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Recently I was traveling for business meetings in south Florida, and had an engaging conversation with a very successful advisor. This discussion was enlightening on a broader scale, and the advisor has given his permission to share our thoughts.
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Years ago, when financial advisors were known as “stockbrokers” and cold-calling random strangers on the phone was still thought of as the only way to build a business, I knew a branch manager at Paine Webber who taught his rookies a valuable lesson.
Pat Riley said this.
If you know sports and basketball, you know Pat Riley. He’s a former coach and player. He’s now president of the Miami Heat. He’s regarded as one of the best coaches of all time. He’s also a superb motivator, and the source of many inspirational sayings, of which this is one of the best.
Of all of Pat Riley’s achievements, he is not a coach in the ICF sense, i.e. an executive coach credentialed by the International Coach Federation (ICF). Yet this quote pretty much sums up one of the cornerstones of ICF-based coaching.
Moving out of your comfort zone ain’t easy – even for successful financial advisors. That’s why they call it the comfort zone.
Yet, staying put has hidden risks too. That’s the premise of Doug Sundheim’s new book, Taking Smart Risks.
As he points out, the dangers of staying in your comfort zone aren’t sudden, obvious or dramatic. They are like a really slow leak in your bike tire. You don’t notice it until you are miles down the road.
This Mother’s Day marks the 99th official celebration of maternity and parenthood.
What are the principal challenges that financial advisors face vis-à-vis their client interactions?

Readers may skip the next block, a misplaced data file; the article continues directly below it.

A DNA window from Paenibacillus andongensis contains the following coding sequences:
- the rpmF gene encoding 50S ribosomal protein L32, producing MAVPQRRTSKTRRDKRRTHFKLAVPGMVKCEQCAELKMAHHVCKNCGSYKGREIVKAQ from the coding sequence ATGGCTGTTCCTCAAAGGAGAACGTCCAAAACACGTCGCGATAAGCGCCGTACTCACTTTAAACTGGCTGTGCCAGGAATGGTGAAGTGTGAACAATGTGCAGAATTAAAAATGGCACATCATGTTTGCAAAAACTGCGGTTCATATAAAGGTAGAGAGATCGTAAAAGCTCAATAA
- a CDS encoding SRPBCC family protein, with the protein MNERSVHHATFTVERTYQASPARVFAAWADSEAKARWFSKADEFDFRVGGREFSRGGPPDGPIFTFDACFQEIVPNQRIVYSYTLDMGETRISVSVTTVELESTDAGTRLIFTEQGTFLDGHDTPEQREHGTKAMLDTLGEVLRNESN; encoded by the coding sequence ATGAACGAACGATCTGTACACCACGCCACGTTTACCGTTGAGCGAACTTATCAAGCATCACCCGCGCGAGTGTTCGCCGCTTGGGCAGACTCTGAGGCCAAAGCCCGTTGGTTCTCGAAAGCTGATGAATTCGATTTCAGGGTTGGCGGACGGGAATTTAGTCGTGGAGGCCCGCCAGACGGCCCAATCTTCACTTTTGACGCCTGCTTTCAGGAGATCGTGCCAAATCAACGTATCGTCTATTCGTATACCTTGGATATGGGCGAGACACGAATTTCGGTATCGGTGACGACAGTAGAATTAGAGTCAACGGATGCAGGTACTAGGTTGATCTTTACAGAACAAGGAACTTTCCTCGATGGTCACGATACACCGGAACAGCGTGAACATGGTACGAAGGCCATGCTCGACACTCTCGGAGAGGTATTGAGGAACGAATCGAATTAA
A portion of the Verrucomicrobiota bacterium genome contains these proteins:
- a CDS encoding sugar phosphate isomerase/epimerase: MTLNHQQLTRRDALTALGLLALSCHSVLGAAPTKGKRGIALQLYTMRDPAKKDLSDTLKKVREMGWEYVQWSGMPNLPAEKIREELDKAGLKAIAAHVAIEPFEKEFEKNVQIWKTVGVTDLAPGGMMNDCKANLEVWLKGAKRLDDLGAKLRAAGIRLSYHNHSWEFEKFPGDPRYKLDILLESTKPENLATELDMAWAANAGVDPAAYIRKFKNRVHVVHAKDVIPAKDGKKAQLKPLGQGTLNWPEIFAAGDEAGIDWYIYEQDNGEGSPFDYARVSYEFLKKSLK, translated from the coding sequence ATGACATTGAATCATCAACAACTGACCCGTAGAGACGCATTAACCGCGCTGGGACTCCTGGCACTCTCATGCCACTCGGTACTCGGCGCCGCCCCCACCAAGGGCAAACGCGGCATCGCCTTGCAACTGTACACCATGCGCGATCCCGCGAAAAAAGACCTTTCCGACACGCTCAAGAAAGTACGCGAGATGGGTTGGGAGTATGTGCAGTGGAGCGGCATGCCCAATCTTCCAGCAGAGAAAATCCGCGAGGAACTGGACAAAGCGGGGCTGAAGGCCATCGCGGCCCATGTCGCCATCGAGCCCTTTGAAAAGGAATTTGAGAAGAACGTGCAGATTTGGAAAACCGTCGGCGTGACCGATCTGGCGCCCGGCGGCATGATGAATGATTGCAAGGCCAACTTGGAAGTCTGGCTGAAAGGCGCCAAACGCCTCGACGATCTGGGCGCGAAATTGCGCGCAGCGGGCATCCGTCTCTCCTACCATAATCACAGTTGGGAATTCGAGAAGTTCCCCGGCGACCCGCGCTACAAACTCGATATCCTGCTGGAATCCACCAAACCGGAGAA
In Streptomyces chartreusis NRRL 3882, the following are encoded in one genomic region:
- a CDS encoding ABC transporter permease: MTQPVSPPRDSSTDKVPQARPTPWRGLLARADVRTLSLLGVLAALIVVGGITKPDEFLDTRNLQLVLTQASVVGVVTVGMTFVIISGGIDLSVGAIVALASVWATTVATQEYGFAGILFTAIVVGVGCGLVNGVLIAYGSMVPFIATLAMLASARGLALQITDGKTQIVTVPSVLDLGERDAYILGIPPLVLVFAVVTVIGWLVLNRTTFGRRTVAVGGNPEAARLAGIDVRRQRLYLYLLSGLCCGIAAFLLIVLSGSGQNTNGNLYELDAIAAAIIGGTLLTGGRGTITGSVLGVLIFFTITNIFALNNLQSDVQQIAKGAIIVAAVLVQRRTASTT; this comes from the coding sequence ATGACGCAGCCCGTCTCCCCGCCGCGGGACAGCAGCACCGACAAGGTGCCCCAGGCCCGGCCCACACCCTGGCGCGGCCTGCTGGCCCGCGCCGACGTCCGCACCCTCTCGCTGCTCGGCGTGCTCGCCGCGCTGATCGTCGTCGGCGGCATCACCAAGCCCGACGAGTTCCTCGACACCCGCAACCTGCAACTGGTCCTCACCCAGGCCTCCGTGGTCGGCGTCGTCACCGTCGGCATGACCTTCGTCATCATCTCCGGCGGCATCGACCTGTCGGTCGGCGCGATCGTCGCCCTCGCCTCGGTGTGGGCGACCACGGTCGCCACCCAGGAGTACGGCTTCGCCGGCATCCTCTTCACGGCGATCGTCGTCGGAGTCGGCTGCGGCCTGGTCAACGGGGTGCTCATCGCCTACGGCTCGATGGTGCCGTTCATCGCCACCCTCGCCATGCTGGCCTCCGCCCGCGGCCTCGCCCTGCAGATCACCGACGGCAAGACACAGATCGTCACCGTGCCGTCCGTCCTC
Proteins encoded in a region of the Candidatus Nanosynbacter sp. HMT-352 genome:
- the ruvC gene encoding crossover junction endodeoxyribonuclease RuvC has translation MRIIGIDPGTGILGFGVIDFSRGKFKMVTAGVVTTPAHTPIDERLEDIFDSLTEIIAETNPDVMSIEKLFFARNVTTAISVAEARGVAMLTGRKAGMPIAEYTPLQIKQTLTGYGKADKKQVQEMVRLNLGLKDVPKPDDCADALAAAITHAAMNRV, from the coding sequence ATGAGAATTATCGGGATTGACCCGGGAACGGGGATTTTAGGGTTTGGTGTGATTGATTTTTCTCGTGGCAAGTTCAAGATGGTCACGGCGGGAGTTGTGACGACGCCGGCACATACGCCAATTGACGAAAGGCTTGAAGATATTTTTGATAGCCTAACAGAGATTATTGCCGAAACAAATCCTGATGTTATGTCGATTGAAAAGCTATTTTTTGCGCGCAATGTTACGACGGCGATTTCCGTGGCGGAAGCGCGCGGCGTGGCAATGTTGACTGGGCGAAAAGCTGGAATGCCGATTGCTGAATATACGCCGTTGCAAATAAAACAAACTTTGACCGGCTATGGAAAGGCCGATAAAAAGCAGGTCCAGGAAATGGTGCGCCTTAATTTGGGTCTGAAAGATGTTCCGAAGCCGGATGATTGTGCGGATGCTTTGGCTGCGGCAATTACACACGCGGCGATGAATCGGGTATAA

Generally, financial advisors have the best of intentions with respect to their overall client engagement. It seems to be in the “advisor DNA” to want to interact with, and help, their clients. Yet, given the increased demands and stressors that have been placed on financial advisors today, things can fall through the cracks.
What follows is a list (unranked) of the key challenges that financial advisors face when interacting with their clients:
It happens to the most successful financial advisors. You glance at the clock, and it’s already 3 p.m. and you say to yourself… “Where did the day go? I haven’t gotten ANYTHING done!”
Of timely import for successful financial advisors is the recently released research report, “Influencing the Mass Affluent”, jointly produced by LinkedIn and Cogent Research.
The following guest post has been contributed by Jamie Needham, digital-marketing strategist at American Century Investments.
Whether they use it for gathering insights, sharing content with clients, researching prospects or promoting their business, the fact is that successful financial advisors are using social media to grow their business. And the number of financial professionals doing so is growing each year. So what is it that advisors are doing on social media? Should you be one of them?
According to the 4th annual Financial Professionals Social Media Study from American Century Investments, nine out of 10 advisors have a social media profile, and one-third are using it for these specific business purposes:
As a successful financial advisor, have you ever been stuck in the holding pattern of over-preparation?
For example, have you ever:
If so, you might be stuck in the over-preparation stage.
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